Bi-Gender: A Lesson In Gender Identity
Today, I published a short, animated film, and more or less came out to my friends and peers. The film, entitled 'Bi-Gender: A Lesson In Gender Identity', discusses gender identity, what it means to exist outside of the gender binary, and ways in which friends and families of genderqueer people can respect the individuals in their lives. What are the differences between gender and sex, what is bi-gender, and how does one go about coming out as a gender-nonconforming person? What is the importance of pronouns? All of these things are discussed in the film, which can be viewed on YouTube. Otherwise, here's an overview:
Gender Identity––what is it? First off, let's talk about the differences between gender and sex.
Your sex is determined by the organs you are born with. Male, female, and intersex.
Gender, on the other hand, is a person's sense of being male or female. Your gender identity is your private understanding of your gender.
Most people feel that their gender matches their sex and neatly fall into respective male and female identities. We call this classification of sex and gender as two distinct options the binary, which you can think of as a sort of box. A societal concept, the gender box calls for only two gender identities--male and female. And these identities must, according to the binary, match your sex.
Thankfully, there is no box! In reality, gender is a spectrum, a continuum of identities. You may find that your gender doesn't match your sex, that you fall on more than one place in the spectrum, or that you don't identify with any part of it at all, as agender people do.
WHAT IS BI-GENDER?
To me, bi-gender means that on some days I feel like a boy, and on others I feel like a girl. Unlike genderfluid people, who may move anywhere across the spectrum, bi-gender people exist exclusively and simultaneously at two distinct points. Two genders in one body. We may move between these points daily, monthly, or even yearly.
Bi-gender is one of many non-binary gender identities. Other identities include, but are not limited to, androgynous, transgender, genderfluid, and agender. To be androgynous means to exist in the middle of the gender spectrum, to identify as neither man or woman. Transgender is an umbrella term used to describe anyone and everyone whose gender does not match their biological, assigned sex.
Families and friends of gender-nonconforming people often wonder how best to respect and acknowledge the individuals in their lives.
Here are some things to keep in mind.
(And why they're important)
He & him, she & her, and they & them are all examples of pronouns. 'They' is neutral, and so is generally the preferred pronoun for many non-binary identities. Having said that, if you're confused about someone's gender identity, it's usually best to just go ahead and ask them! More often than not, people want to tell you what they go by, so long as you keep the conversation polite and respectful. Asking someone which pronouns they prefer is a good way of doing it. Demanding to know whether someone is a 'boy' or a 'girl' is not.
Keep in mind that a person's preferred pronouns may also vary depending on context. For instance, on days when I'm presenting as male, I'd love for you to call me "he"! It's best to talk to people about it. That way you won't misgender anyone accidentally. If you want to play it safe, though, 'they' will always acceptable and neutral.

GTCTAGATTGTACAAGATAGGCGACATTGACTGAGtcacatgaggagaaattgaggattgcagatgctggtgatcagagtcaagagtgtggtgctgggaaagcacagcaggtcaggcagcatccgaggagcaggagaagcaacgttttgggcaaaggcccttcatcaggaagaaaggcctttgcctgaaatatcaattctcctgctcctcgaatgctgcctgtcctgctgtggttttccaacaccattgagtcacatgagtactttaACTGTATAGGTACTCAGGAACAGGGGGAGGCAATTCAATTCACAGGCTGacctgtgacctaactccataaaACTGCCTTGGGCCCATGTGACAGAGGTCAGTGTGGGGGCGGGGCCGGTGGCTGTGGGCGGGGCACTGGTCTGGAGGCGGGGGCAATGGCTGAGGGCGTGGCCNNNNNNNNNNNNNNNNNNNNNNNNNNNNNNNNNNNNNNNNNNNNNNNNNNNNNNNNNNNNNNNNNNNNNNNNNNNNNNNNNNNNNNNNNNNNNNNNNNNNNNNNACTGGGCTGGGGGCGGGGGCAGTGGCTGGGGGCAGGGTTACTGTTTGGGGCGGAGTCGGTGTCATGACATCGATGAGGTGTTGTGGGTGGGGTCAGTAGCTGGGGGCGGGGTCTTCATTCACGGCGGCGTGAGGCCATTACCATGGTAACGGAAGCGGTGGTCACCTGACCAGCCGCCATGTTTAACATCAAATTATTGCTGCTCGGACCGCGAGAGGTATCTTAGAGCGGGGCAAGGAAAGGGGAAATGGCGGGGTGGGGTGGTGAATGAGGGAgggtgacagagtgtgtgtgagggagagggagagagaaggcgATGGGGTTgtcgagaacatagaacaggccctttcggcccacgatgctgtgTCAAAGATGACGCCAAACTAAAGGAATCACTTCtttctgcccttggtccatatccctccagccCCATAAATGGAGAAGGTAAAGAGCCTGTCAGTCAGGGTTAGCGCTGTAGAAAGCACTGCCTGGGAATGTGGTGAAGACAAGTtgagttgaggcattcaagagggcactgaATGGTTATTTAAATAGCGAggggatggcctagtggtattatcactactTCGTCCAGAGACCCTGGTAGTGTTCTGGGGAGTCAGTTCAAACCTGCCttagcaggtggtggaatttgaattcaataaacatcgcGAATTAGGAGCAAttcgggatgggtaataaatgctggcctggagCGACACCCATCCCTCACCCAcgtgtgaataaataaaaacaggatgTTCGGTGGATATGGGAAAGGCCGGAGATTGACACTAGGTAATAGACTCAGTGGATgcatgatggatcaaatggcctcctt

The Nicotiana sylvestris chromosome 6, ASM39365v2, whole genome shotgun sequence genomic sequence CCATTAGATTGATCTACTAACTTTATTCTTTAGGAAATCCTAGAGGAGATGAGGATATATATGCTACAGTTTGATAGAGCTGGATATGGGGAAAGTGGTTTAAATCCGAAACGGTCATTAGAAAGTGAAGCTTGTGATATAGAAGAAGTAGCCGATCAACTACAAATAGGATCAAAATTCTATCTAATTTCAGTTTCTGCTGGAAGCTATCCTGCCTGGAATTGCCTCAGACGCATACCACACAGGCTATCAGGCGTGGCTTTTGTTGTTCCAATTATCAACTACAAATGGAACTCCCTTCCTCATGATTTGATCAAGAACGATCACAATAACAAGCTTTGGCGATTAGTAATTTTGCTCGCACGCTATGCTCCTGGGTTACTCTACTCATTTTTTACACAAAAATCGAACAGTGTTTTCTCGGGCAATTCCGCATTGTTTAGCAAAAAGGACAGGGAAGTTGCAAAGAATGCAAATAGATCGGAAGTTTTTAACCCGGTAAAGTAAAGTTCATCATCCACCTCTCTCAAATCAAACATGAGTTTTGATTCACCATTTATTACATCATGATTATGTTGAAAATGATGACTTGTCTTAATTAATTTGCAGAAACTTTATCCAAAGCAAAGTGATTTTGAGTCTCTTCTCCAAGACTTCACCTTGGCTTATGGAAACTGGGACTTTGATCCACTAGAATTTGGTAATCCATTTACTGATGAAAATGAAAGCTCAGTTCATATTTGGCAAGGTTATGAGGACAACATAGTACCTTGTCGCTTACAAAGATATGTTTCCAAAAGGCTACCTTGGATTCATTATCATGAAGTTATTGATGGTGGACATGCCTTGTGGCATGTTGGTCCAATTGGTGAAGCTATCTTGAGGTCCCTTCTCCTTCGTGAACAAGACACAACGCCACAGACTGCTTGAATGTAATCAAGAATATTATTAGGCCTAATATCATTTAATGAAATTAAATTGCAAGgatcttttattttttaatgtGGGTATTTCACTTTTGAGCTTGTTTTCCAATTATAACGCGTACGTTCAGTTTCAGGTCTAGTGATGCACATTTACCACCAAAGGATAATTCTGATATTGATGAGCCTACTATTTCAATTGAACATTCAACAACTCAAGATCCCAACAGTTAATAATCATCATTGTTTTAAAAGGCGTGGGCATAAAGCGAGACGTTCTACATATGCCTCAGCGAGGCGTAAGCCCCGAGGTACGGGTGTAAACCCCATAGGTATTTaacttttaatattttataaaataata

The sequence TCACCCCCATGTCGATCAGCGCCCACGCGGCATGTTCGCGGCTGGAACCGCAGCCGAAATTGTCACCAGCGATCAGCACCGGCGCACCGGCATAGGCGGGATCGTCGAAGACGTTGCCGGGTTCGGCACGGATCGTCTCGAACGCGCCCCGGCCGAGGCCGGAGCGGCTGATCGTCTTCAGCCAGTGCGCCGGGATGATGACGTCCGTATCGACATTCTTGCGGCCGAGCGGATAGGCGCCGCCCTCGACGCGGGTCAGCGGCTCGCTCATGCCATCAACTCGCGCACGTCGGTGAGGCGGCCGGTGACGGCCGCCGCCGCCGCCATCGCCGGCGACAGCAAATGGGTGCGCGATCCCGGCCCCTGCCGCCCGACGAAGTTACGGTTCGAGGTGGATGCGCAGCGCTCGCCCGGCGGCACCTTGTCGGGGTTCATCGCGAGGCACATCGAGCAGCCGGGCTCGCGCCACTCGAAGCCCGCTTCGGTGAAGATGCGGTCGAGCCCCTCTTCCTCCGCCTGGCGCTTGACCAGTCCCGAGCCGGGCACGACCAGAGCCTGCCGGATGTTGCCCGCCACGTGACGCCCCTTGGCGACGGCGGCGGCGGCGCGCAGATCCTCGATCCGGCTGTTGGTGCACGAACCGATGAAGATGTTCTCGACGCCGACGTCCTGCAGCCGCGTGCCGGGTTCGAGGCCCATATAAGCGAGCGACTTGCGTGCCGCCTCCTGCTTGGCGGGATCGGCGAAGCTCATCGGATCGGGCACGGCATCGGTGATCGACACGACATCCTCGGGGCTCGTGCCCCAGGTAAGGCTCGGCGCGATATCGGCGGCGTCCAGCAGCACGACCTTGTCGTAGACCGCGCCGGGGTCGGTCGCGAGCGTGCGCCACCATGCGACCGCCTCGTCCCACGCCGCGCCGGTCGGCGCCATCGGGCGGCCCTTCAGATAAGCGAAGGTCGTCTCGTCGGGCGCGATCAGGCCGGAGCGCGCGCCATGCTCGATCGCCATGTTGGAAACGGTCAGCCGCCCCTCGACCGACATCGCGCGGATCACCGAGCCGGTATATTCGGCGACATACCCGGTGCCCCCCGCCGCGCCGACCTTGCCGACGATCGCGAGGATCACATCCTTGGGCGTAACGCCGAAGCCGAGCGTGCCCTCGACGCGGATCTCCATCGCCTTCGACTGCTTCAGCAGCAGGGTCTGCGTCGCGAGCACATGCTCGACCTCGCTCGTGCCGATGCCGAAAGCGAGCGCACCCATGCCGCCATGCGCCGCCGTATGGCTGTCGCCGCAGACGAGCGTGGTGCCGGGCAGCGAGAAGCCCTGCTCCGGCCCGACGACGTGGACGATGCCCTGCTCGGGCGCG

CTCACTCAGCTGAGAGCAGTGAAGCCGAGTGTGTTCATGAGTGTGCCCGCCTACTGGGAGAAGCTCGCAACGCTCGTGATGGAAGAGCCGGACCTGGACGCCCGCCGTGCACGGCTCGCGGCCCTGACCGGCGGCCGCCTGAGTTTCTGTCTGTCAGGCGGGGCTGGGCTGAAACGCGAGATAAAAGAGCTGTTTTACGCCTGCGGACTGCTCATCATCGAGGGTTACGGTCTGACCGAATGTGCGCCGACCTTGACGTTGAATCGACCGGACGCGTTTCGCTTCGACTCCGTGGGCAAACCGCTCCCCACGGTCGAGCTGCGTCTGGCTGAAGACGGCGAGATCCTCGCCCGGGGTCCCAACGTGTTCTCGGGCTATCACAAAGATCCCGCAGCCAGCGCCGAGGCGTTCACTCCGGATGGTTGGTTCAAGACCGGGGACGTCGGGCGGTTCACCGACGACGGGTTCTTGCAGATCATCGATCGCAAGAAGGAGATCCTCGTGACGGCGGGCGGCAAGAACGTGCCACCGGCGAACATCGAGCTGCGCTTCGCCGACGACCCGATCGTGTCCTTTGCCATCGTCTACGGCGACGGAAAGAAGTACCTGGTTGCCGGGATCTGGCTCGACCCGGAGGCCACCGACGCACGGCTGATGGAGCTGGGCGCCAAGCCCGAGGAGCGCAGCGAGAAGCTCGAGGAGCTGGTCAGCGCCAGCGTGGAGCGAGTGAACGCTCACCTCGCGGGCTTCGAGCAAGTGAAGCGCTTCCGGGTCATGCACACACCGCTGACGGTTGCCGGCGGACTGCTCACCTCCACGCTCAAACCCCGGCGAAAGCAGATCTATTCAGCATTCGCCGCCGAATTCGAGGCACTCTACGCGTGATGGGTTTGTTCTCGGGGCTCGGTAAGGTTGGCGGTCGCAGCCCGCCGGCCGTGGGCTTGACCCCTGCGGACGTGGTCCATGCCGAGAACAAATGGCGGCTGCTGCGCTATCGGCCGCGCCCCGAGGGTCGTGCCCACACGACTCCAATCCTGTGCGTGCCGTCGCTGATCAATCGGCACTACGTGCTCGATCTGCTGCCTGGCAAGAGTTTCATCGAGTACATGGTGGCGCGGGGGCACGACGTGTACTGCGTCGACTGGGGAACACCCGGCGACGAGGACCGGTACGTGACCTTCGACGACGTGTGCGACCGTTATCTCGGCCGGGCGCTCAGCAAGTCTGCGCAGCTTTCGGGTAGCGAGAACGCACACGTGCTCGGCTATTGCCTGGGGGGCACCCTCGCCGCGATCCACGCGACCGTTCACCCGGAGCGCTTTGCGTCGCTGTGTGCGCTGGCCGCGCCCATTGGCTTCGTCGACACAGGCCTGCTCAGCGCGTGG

Pronouns are important for several reasons. They help validate our identity in the company of others, and they keep us feeling confident, safe, and comfortable. If you're having trouble understanding the importance of pronouns, imagine you're a cis-gendered, or gender-conforming man showing off your masculinity. Or a young woman off on a night out with the girls. How would you feel if someone misgendered you?
And, while I've brought up gender stereotypes, never limit someone to who you think they are or should be. As a part-time heterosexual dude with a face full of makeup, and a feminine presenting lesbian, I've been shoved into that binary box and have had assumptions made about me again and again.
Also: remember that gender identity has nothing to do with a person's sexual orientation, and that presentation doesn't, either.
(is hard to do)
For the genderqueer* person, coming out is often not only scary, but a difficult thing to explain to others. How does one go about saying that they're both a man and a woman, neither, or a combination of the two? If coming out is important to you, I've found that educating the people in your life prior to the big announcement helps. Try teaching them about the gender spectrum, the binary, and the reality that there are in fact many genders, not just two. That's what I tried to do with this film, which was made prior to my coming out.
Remember that coming out is often a life-long process, much like discovering your identity is. It is not simply one event, or one statement. It is likely that you will lose people along the way, and that you will often find yourself having to come out over and over again in different situations. No matter the outcome, remember that another person's anger, disappointment, or expectations are never your fault, and that you don't ever have to apologise for being you.
*Genderqueer: a person who identities with neither, both or a combination of male and female genders